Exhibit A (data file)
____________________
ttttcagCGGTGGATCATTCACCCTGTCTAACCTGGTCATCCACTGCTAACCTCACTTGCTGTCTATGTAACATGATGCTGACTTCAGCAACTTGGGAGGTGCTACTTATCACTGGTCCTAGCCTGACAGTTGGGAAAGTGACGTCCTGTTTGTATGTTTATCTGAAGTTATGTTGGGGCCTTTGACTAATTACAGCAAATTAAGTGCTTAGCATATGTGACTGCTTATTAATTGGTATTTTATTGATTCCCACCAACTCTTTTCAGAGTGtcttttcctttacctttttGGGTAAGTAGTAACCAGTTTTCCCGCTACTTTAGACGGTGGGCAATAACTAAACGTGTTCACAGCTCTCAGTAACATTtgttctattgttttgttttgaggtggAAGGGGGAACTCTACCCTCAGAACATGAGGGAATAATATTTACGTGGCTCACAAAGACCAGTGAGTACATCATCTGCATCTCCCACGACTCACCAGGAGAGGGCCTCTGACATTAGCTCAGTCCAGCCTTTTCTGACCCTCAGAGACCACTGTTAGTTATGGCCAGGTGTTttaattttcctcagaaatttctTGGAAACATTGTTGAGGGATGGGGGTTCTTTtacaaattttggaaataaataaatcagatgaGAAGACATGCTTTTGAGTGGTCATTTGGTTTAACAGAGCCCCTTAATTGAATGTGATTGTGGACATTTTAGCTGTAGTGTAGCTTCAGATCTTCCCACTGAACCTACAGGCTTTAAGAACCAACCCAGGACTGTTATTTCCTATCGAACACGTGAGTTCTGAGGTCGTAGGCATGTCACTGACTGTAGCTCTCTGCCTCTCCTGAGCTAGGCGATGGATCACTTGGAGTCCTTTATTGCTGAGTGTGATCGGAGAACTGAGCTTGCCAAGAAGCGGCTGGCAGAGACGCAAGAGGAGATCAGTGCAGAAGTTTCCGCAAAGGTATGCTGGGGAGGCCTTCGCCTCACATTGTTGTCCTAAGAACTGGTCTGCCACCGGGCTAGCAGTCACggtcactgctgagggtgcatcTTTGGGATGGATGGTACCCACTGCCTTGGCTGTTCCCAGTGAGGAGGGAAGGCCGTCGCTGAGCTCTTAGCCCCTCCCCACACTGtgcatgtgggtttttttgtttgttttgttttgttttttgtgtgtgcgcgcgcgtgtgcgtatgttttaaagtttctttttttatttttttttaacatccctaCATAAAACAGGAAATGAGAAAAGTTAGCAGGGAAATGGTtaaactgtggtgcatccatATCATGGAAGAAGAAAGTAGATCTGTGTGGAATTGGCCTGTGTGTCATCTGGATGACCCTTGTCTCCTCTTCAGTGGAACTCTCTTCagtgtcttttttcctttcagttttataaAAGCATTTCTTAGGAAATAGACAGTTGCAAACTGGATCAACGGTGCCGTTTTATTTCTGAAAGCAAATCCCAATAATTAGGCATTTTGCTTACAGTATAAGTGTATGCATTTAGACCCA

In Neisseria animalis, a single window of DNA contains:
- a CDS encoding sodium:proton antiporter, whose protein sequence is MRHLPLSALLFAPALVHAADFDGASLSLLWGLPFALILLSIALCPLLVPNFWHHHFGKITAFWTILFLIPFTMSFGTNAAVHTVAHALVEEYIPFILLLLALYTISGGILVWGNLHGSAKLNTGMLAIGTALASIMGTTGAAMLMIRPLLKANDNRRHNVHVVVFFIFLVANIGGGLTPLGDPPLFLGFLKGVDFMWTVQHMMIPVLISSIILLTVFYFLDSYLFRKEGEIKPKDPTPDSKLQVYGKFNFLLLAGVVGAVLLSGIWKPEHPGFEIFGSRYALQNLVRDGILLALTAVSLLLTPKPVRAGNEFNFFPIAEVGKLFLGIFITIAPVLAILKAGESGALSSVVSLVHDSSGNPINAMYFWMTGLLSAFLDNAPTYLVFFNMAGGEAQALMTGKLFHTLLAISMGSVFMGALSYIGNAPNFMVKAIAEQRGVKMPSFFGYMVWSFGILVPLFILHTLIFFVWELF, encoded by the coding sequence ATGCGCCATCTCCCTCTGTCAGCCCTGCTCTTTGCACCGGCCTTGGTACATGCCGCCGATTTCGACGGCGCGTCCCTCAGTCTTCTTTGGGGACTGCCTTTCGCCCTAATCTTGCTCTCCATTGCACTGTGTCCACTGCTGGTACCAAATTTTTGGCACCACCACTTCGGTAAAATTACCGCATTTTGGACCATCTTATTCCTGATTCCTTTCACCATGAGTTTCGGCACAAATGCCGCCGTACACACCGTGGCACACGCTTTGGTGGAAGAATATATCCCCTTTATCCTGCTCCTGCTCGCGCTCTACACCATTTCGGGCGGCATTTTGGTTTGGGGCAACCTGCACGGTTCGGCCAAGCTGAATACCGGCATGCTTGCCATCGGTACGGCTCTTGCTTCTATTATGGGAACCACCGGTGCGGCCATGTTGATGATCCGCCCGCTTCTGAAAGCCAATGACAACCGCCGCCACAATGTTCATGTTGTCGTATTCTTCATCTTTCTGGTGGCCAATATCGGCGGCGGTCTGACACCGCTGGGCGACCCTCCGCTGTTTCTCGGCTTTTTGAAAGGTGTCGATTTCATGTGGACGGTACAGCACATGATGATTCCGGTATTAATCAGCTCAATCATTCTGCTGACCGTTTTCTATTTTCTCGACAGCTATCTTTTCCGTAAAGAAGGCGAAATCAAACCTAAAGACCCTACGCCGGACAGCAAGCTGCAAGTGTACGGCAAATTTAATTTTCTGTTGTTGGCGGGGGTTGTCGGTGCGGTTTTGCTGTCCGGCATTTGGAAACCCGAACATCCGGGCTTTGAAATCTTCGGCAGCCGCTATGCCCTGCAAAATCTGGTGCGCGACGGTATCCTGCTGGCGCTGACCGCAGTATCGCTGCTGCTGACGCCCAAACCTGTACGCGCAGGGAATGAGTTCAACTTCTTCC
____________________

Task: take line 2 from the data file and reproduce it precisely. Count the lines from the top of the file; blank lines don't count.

In Neisseria animalis, a single window of DNA contains: